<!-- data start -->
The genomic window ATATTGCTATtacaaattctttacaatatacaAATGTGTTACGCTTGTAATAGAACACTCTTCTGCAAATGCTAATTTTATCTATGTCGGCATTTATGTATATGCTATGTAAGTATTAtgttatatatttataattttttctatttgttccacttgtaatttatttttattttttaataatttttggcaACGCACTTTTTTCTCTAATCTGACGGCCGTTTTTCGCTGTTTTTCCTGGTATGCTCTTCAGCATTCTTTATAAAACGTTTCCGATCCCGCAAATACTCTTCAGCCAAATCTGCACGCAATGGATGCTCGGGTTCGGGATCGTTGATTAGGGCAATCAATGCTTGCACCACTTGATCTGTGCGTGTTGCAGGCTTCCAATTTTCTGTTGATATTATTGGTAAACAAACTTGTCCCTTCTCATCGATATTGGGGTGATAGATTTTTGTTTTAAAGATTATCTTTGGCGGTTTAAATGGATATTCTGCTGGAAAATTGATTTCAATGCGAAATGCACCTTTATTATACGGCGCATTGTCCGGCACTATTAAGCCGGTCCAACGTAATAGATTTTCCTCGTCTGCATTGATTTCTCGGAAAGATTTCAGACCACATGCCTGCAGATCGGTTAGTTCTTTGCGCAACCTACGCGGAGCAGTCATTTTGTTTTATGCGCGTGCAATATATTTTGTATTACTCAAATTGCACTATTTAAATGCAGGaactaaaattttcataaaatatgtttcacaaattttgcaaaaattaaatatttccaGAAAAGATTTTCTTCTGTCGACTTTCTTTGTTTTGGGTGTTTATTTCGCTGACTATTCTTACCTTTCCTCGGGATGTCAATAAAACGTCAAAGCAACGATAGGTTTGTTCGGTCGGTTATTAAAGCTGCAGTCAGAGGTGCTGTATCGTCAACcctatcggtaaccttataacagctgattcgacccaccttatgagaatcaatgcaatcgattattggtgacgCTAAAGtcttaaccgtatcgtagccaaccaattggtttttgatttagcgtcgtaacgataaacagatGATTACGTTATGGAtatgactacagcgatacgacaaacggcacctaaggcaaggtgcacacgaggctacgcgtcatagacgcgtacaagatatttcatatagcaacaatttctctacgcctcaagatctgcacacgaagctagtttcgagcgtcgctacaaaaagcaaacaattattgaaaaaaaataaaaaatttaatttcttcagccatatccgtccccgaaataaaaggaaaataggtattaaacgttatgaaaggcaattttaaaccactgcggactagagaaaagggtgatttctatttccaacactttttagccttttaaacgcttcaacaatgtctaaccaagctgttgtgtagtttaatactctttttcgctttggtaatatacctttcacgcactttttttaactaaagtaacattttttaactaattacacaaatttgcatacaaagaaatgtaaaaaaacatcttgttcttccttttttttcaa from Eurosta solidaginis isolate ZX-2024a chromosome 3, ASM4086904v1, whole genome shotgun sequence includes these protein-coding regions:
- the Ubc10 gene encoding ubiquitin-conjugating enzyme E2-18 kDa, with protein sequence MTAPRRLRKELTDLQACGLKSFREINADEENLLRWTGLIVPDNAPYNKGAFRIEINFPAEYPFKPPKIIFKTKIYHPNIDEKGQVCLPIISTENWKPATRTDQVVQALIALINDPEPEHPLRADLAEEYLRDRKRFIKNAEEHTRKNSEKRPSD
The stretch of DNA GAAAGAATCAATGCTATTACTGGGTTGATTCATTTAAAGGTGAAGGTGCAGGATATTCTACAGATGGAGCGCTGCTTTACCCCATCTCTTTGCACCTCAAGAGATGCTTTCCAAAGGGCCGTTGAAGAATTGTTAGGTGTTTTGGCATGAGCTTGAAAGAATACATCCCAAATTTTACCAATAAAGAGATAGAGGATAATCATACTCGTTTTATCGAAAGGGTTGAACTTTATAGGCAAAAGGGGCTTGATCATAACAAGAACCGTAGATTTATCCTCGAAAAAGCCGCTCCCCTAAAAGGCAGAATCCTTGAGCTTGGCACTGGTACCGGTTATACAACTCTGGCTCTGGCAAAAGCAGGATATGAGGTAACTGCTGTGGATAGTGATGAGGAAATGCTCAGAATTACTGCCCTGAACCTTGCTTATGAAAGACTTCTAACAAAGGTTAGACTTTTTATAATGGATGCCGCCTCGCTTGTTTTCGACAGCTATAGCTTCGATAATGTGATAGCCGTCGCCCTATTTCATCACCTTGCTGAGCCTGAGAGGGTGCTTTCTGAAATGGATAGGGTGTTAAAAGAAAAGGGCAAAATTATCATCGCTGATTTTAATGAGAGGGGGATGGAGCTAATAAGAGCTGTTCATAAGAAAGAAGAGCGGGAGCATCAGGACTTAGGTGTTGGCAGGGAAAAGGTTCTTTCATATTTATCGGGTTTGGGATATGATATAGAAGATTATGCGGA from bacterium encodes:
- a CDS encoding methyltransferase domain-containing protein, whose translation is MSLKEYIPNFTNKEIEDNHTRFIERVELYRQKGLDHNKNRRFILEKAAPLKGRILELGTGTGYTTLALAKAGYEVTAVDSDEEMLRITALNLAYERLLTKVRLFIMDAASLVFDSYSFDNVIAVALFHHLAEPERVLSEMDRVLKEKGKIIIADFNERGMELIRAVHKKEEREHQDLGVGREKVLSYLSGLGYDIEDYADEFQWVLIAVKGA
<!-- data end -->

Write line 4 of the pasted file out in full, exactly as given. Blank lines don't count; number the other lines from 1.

- a CDS encoding methyltransferase domain-containing protein, whose translation is MSLKEYIPNFTNKEIEDNHTRFIERVELYRQKGLDHNKNRRFILEKAAPLKGRILELGTGTGYTTLALAKAGYEVTAVDSDEEMLRITALNLAYERLLTKVRLFIMDAASLVFDSYSFDNVIAVALFHHLAEPERVLSEMDRVLKEKGKIIIADFNERGMELIRAVHKKEEREHQDLGVGREKVLSYLSGLGYDIEDYADEFQWVLIAVKGA